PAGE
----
Tech Industry

Week in review: Security blame game

Though much of the finger-pointing for software vulnerabilities falls on hackers, virus writers and software developers, it may be time to take a closer look at how the PC user also contributes.

Though much of the finger-pointing for software vulnerabilities falls on hackers, virus writers and software developers, it may be time to take a closer look at how the PC user also contributes.

A treasure trove of personal and corporate information was uncovered on used disk drives by two Massachusetts Institute of Technology graduate students. The pair bought 158 disk drives for less than $1,000 on the Web and at swap meets. On those drives, they found more than 5,000 credit card numbers, medical reports, detailed personal and corporate financial information, and several gigabytes worth of personal e-mail and pornography.

The students found that 129 of the 158 drives they acquired were still functional. Of these, they found 28 drives in which little or no attempt was made to erase the information. On one drive, the pair found a year?s worth of financial transactions. The drive apparently came from an ATM in Illinois.

Arguably, Internet security is the greatest concern for consumers. A group of security experts compiled a list of site flaws that it believes are the primary culprits in undermining the security of online applications. The list is intended to help developers and corporate security administrators close the holes that allow attackers into many companies.

Web sites that send information to other applications, such as a database or e-commerce server, inside the company's network should be analyzed for the 10 security problems as soon as possible, according to the report. The top vulnerability: Sites that don't validate information before sending it to another server. Attackers can use such a flaw to send malicious code designed to compromise back-end applications through the Web server.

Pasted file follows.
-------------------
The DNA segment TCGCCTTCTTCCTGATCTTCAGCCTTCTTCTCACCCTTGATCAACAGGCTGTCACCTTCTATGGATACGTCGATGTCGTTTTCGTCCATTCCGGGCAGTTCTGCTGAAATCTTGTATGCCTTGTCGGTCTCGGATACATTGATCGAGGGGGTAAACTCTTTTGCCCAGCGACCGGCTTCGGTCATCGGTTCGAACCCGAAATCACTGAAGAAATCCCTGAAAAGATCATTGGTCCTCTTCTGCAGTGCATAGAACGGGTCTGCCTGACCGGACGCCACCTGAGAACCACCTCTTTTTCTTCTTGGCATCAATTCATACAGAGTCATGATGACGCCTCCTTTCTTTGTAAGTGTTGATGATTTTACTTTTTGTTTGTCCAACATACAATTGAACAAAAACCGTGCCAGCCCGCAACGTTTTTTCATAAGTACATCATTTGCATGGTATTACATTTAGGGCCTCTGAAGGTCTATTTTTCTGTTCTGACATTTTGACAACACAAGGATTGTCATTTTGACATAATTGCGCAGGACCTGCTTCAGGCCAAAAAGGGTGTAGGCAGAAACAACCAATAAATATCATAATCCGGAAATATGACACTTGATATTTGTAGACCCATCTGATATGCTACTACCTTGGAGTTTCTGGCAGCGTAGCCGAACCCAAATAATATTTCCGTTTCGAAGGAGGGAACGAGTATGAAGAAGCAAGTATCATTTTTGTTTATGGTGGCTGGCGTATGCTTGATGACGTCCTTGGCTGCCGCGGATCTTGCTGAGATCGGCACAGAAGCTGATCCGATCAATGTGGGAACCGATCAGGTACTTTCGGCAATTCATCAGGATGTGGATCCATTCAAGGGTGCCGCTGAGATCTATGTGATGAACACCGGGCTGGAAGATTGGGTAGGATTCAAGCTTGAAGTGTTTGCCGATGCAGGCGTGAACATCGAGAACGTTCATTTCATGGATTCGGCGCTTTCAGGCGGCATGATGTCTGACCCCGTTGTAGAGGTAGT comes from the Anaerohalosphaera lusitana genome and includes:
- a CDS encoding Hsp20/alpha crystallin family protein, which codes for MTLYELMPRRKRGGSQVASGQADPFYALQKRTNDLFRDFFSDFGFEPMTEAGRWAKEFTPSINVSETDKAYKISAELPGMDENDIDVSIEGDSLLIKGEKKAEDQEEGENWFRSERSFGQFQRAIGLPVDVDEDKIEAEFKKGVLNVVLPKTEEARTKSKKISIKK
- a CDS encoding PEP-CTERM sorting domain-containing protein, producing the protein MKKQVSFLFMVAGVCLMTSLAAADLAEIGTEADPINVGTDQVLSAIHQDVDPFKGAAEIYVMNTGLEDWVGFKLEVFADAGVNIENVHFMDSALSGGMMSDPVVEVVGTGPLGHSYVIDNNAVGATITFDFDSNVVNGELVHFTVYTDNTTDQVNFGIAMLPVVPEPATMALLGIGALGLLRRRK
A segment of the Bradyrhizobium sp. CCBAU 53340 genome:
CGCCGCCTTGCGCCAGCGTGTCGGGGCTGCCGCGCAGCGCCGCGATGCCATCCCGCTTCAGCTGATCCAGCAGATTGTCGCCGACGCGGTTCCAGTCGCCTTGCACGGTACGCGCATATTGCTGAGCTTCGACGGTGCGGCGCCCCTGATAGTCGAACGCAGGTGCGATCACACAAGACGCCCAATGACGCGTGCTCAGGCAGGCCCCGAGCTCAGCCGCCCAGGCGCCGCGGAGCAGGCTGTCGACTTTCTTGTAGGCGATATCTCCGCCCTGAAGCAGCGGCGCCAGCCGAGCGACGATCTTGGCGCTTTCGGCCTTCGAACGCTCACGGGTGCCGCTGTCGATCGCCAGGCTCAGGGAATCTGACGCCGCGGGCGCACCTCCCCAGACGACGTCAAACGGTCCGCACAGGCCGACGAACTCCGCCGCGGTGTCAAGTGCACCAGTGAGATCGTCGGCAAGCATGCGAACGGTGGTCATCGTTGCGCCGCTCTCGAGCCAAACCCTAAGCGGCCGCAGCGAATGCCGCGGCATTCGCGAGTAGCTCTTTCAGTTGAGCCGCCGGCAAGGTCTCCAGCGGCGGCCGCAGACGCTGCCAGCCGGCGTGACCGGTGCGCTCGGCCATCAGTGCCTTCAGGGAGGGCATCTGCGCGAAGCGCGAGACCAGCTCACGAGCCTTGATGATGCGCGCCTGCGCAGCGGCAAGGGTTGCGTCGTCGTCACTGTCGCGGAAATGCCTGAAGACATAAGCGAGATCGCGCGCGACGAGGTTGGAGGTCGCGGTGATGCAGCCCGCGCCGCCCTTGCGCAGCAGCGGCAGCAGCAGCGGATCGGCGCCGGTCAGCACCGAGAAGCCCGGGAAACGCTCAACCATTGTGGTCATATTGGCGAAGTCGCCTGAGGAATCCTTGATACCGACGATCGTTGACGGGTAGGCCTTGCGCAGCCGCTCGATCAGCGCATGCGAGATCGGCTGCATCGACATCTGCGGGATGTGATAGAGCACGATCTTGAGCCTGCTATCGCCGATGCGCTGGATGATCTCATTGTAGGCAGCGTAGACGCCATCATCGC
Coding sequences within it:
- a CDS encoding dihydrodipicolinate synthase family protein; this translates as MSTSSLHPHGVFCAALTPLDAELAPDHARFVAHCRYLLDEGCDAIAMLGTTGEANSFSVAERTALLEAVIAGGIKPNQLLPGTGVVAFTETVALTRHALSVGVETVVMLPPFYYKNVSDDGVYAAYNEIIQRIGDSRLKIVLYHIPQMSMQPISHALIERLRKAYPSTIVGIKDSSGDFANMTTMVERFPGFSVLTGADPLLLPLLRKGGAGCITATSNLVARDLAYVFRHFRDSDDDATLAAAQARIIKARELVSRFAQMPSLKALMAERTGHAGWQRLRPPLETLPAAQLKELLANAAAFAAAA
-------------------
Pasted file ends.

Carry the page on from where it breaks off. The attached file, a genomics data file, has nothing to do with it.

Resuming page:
CNET special focus: A year ago, Microsoft Chairman Bill Gates sent a memo designed to rally Microsoft employees into making the company's products more "trustworthy." The company has spent millions to train staff in privacy concerns and secure programming, while building new tools and processes to help create reliable software.

But critics--and Microsoft's own executives--said much more work remains. "A year after, the verdict is mixed," said one security expert.

That's an assessment Microsoft readily concedes to. "We said that Trustworthy Computing is a 10-year project, sort of like (President) Kennedy sending people to the moon," said Microsoft's chief security strategist.

Microsoft surprises
With an eye toward alleviating some security concerns, Microsoft surprised many by announcing that it would share the closely guarded source code underlying its Windows operating system with several international governments. The company has signed deals or expects to do so shortly with 10 countries and organizations.

Under the program, governments will be able to see source code for Windows 2000, XP, Server 2003 and CE; use that code to build those versions of Windows; see Microsoft security documentation the company doesn't otherwise share; visit Microsoft's headquarters; speak with Microsoft developers; and perform their own tests on the code.

In an unexpected move, the software titan announced its first-ever annual dividend of 16 cents per share. The total payout will be $870.6 million, a fraction of its $40.5 billion cash reserves.

Analysts had been watching this quarter for signs of how Microsoft might better use its cash hoard. Microsoft's decision to pay out an annual dividend comes as Congress considers approving a White House proposal to end investor taxes on dividends.

Gates will rake in almost $100 million per year in potentially tax-free income from the company's newly instated stock dividend program. Based on Microsoft's latest proxy statement, Gates has about 621 million shares, or 11.6 percent of the company. That would give him a dividend bonanza of $99.48 million. CEO Steve Ballmer, with some 235 million shares, would get $37.68 million per year.

Case closed
Steve Case announced he would step down as chairman of AOL Time Warner in May, saying he wants to avoid "distractions" at a critical time for the company. Case will remain a member of the company's board.